More safety concerns over Boeing Dreamliners as whistleblowers complain to FAA

The Federal Aviation Administration (FAA) in the US has received nearly a dozen complaints from whistleblowers within Boeing's manufacturing staff about the safety of its 787 Dreamliner, according to an investigation by the New York Times.

The Dreamliner is one of Boeing's most popular aircraft, with over 800 of them currently in the air - including 13 flown by Air New Zealand, who are completely confident the aircraft are safe.

The complaints relate to allegations that tools and metal debris had been found inside the fuselage of brand new aircraft, which employees say is a result of pressure being put on them to construct the aircraft too quickly.

Speaking to the New York Times, one whistleblower said safety is not the company's number one priority.

EVERETT, WA - SEPTEMBER 17:  Flanked by a pair of chase planes a Boeing 787-9 Dreamliner lifts off for its first flight September 17, 2013 at Paine Field in Everett, Washington. The 787-9 is twenty feet longer than the original 787-8 and can carry more passengers and more fuel.  (Stephen Brashear/Getty Images)

"I don't feel like the company's putting the priority into quality. It's production for profit," said Rich Mester, a former Boeing technician.

Mester was fired from his job at Boeing last year. 

"We found clamps. They found a string of lights, work lights, in the aft section of the airplane."

In response, Boeing claims the report paints a "skewed and inaccurate" picture of the Boeing 787 construction programme, and reiterated its message of being committed to safety and quality.

Two of Air NZ's 787-9 Dreamliners were built at Boeing’s Charleston factory, where the alleged safety breaches took place.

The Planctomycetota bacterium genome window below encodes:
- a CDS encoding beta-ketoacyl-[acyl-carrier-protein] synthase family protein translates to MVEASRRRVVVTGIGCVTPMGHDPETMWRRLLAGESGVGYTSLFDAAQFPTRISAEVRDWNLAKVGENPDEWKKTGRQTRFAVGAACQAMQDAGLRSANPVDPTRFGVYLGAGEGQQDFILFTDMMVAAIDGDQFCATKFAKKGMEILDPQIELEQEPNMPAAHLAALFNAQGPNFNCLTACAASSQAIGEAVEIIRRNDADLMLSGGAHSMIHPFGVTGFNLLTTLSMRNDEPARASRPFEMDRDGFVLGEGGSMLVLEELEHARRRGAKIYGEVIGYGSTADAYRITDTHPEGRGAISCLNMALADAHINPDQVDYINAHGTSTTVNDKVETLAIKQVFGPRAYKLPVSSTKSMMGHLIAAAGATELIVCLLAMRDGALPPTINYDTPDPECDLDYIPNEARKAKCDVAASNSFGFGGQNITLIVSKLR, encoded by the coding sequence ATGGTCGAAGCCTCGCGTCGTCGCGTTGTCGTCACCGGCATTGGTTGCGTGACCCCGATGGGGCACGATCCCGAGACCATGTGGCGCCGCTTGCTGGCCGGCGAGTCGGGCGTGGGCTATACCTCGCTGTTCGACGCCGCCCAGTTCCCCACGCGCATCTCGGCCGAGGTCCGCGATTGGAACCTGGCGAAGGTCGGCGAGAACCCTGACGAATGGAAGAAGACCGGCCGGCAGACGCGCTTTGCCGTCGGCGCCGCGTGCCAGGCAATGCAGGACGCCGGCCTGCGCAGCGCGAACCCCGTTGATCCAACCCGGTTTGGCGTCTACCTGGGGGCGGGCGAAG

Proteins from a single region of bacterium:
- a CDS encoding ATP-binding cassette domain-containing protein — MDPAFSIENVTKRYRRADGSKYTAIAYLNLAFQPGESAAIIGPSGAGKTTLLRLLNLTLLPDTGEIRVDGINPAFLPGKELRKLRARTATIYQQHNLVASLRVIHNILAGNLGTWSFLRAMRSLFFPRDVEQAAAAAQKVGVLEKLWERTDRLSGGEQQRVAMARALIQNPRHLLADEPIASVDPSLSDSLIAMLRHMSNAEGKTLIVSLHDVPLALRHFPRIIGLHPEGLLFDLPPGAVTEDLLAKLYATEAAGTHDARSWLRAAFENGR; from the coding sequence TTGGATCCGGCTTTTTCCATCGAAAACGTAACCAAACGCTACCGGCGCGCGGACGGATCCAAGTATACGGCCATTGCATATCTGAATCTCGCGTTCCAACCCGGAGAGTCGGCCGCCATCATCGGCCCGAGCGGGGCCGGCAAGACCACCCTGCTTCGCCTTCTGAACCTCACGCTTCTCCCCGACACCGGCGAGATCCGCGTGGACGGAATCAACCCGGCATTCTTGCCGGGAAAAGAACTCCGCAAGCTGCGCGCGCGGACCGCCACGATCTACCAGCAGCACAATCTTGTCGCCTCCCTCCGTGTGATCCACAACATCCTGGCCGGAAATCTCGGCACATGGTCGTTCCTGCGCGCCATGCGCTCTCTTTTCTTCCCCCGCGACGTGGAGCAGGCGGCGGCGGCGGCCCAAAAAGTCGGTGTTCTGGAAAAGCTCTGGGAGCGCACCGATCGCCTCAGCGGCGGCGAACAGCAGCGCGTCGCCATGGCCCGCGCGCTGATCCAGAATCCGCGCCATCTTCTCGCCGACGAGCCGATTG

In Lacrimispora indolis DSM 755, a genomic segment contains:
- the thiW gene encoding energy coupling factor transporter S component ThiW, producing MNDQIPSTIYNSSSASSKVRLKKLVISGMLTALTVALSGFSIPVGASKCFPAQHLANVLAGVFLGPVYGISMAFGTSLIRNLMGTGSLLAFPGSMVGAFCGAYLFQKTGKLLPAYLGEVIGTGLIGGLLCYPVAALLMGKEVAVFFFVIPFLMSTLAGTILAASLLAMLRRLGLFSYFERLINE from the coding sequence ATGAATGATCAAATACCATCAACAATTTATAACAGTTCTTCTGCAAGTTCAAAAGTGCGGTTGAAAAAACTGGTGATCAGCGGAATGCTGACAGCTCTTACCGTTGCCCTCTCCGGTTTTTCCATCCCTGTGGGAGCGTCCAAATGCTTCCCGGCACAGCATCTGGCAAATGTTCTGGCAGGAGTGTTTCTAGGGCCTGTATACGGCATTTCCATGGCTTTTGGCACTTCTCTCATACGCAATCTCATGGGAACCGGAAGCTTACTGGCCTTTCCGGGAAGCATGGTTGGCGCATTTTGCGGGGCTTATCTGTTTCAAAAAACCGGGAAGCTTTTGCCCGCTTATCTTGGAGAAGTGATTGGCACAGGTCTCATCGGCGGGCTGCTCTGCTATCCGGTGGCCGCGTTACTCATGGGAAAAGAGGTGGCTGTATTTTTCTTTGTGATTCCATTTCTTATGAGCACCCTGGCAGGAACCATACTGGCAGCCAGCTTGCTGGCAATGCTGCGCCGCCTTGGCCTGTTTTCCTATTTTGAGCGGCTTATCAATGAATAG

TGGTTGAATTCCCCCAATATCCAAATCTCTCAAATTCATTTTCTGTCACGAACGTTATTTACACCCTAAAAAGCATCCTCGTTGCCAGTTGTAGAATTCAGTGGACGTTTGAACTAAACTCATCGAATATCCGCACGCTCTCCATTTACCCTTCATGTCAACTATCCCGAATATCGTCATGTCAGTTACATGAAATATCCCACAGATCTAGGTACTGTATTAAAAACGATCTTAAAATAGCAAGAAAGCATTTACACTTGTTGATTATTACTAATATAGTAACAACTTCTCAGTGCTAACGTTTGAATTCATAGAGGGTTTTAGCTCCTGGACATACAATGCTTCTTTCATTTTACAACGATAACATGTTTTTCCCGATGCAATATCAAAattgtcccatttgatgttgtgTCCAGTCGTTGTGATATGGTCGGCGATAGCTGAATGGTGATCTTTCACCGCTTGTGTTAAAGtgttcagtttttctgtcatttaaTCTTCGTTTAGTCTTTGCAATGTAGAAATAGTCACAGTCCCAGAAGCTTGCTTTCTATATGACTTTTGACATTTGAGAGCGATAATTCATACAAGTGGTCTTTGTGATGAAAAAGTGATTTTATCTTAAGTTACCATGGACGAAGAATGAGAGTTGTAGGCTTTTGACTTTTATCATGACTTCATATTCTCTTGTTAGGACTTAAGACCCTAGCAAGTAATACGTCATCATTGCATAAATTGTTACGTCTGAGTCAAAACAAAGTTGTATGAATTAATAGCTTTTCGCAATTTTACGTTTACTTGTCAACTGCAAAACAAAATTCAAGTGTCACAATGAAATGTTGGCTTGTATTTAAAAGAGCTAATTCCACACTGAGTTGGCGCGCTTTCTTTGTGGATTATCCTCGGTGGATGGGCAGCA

"It’s standard practice for Air New Zealand to have engineering oversight of any aircraft build programme and Charleston was no different. We had an engineering specialist embedded with the Boeing team throughout the aircraft assembly process ensuring that Air New Zealand’s specifications were met at every stage," Air NZ told Newshub.

"Safety is paramount and non-negotiable at Air New Zealand and we continue to have confidence in all 13 Boeing 787-9 aircraft within our fleet."

Airline mechanics told the FAA Dreamliner production was an "accident waiting to happen" given the speed of the process. 

In 2017, Boeing submitted a number of its Dreamliners which it had certified as debris-free to the FAA for inspection, only for metal shavings to be found in several of the aircraft.

And the issue may not be related to just Dreamliners.

The United States Air Force has stopped deliveries of its new Boeing 767 aircraft after similar debris were found in those.

Given there are now high-profile issues with Boeing's 737 MAX 8, 787 Dreamliner and the military 767, Connecticut's Democratic senator Richard Blumenthal wants action.

"Boeing needs to be taken to the woodshed, the FAA needs far-reaching reform and the whistleblowers need protection," Blumenthal told CBS News. 

The phrase 'taken to the woolshed' dates back to the early 20th century when children were taken into the woodshed of a farm to be punished in private.